, also meaning "wave, billow".
DÚFR m Norse Mythology
Either derived from Old Norse dúfa
"to drive" or means "sleepy one", related to Norwegian duva
. This is the name of a dwarf in Norse mythology.
DURINN m Ancient Scandinavian, Norse Mythology
Meaning "sleepy one" from Old Norse dúra
meaning "nap, take a nap" and "door-keeper" from Old Norse dyrr
meaning "door opening, doorway". This is the name of a dwarf.
DVALINN m Norse Mythology
Old Norse name meaning "the one slumbering". Possibly derived from the same word as Swedish dvala
and Danish and Norwegian dvale
, meaning "sleep, hibernation". ... [more]
EIMYRJA f Norse Mythology
Means "ember" in Old Norse. In Norse mythology she is one of the two beautiful daughters of the fire god Logi and the mother of Viking by Vífil.
ELLI f Norse Mythology, Ancient Scandinavian
Elli (Old Norse, "old age") is a personification of old age who defeated the god Thor in a wrestling match, as told in the Prose Edda book Gylfaginning.
FÁRBAUTI m Norse Mythology
Old Norse for "cruel or dangerous striker" or "lightening". In Norse mythology, Fárbauti was the ruler of the Jötunn (Norse: ice giants) and their domain, Jötunheimr. He was the consort of Laufey or Nal and father of the Norse god of primordial chaos and destruction, Loki... [more]
FENRIR m Norse Mythology
Possibly means "fen-dweller", derived in part from Old Norse fen
"marsh, moor, swamp". In Norse legend this was the name of a giant, monstrous wolf - Loki's son by the evil giantess Angrboða - who was destined to kill the god Odin at the final battle of Ragnarök... [more]
FENRIS m Norse Mythology, Literature
Short form of the Old Norse Fenrisúlfr
-wolf"). The form Fenris Ulf was used for a talking wolf (originally named Maugrim) in the now defunct American edition of C. S. Lewis' 'The Lion, the Witch and the Wardrobe'.
FENRISÚLFR m Norse Mythology
Derived from Fenris
, an Old Norse genitive case of Fenrir
, combined with úlfr
"wolf". The Prose Edda sometimes refers to the monstrous wolf Fenrir as Fenrisúlfr.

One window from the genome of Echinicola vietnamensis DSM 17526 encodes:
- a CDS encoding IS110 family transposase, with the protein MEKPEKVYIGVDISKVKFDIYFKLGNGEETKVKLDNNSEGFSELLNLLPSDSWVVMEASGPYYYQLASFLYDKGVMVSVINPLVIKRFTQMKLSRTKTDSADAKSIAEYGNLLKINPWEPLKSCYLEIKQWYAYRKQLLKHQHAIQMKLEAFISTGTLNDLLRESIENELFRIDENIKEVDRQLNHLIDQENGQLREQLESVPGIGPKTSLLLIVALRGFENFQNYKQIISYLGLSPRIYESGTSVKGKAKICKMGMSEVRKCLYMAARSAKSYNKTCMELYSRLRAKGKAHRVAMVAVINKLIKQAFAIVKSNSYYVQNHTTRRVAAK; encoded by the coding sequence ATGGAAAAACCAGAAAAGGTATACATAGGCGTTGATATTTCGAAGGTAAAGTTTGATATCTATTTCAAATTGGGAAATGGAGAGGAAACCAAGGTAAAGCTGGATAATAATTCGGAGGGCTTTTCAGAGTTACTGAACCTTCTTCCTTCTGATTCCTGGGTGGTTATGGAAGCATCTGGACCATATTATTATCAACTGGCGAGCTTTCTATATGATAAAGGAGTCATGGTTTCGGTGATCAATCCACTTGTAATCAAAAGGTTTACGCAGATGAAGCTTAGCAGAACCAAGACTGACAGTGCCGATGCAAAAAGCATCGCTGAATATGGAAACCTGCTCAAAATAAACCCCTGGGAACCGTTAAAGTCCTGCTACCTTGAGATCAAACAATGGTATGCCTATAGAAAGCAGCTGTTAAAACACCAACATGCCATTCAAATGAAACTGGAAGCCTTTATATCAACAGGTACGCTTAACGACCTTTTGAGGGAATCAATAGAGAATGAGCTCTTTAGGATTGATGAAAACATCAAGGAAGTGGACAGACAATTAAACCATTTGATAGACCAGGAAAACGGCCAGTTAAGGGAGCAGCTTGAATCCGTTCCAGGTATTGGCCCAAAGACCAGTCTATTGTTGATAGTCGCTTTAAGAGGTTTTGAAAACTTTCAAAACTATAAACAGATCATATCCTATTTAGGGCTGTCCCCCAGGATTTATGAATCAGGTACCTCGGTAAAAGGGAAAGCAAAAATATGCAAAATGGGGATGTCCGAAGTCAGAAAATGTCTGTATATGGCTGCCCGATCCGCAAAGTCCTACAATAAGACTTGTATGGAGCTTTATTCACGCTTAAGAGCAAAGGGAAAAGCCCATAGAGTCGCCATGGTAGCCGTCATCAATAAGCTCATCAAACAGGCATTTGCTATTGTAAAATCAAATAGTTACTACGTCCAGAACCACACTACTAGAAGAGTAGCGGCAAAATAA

FJǪLNIR m Norse Mythology
Derived from fjǫl
("much, manifold"), fela
("hide") or felþa
("field"). In Norse mythology this is both a name for Odin
and the name of a legendary Swedish king.
FÖNN f Icelandic, Norse Mythology
Means "snowdrift" in Old Norse. It occurs in Norse legend belonging to a daughter of king Snær ("snow"), sister of Drífa ("driven snow" or "snowfall"), Mjöll ("powdery (fresh) snow") and Þorri ("frozen snow").
FREKI m Norse Mythology
Derived from Old Norse frekr
"avaricious, greedy." In Norse mythology, Freki is the name of one of Odin's two wolves. Freki resembles Gluttony and he is always very hungry, just like Geri (the other wolf)... [more]
FYLGIA f Swedish, Norse Mythology
Means "she who follows". In Norse mythology a Fylgia is a supernatural being who accompanies a person from the day of their birth.
GÆIRREÐR m Norse Mythology
Derived from geir
("spear") and friðr
("love, peace"). In the Grímnismál, Gæirreðr is raised by Odin
while his brother Agnarr
is raised by Frigg
. Gæirreðr kills his brother to inherit his father's kingdom and tortures Odin, who is disguised as Grímnir
GARM m Norse Mythology
Means "rag" in Old Norse. In Norse mythology this is the name of a blood-stained hellhound (occasionally considered identical to Fenrir
) who guards Hel
's gate. In the Poetic Edda his howling heralds the coming of Ragnarök... [more]
GERI m Norse Mythology
Derived from Old Norse gjarn
"greedy", which is related to Gothic gairns
). In Norse mythology, Geri is the name of one of Odin's two wolves. Geri resembles Greed and he is always very hungry, just like Freki (the other wolf)... [more]
GIMLÉ m Norse Mythology
Possibly means "place protected by fire". In Norse mythology this is a hall covered with gold where mankind will live after Ragnarǫk.
GJALLABRÚ m Norse Mythology
Means "bridge over Gjöll" (the river closest to the gates of Helheim). This is the name of a bridge in Norse mythology, guarded by Móðguðr
, which must be crossed to reach the land of the dead... [more]
GLUT f Norse Mythology
From the Old Norse Glöð
meaning "glowing, bright, sparkling". In Norse myth she was a fire giantess, the wife of Logi
GNÁ f Norse Mythology
Listed by Snorri
Sturluson as one of the divine goddesses but appears only to be a handmaiden and messenger of Frigg
who sends her on errands. She has a swift horse named Hofvarpnir
("Hoof-thrower") which can run in the air and over water.
GRÍMR m Ancient Scandinavian, Norse Mythology
Means "masked person" or "shape-changer" in Old Norse (derived from gríma
"mask, helmet"). This was a byname of the god Odin
, perhaps given to boys in an attempt to secure the protection of the god.
GRÍÐR f Ancient Scandinavian, Norse Mythology
From Old Norse gríð
meaning "vehemence, greed, eagerness" or from Old Norse grið
meaning "peace, protection, mercy, truce". This is the name of a giantess in Norse mythology. Gríðr has a son, Víðarr
, by Odin
GRÝLA f Norse Mythology
Grýla is a mythic giantess who comes down from the mountains at Christmas to eat all the bad children.
GYLFI m Icelandic, Ancient Scandinavian, Norse Mythology
Modern form of GylfR
, an Old Norse name derived from gjalfr
"roar, heavy sea" or gólf
"grain cultivator". In Norse mythology, Gylfi was the name of a sea giant. It was also the name of a mythical Swedish king.
HÁBRÓK m & f Norse Mythology
Hábrók, as described by Grímnismál in Norse mythology, is the greatest of hawks, and literally translates to "high pants."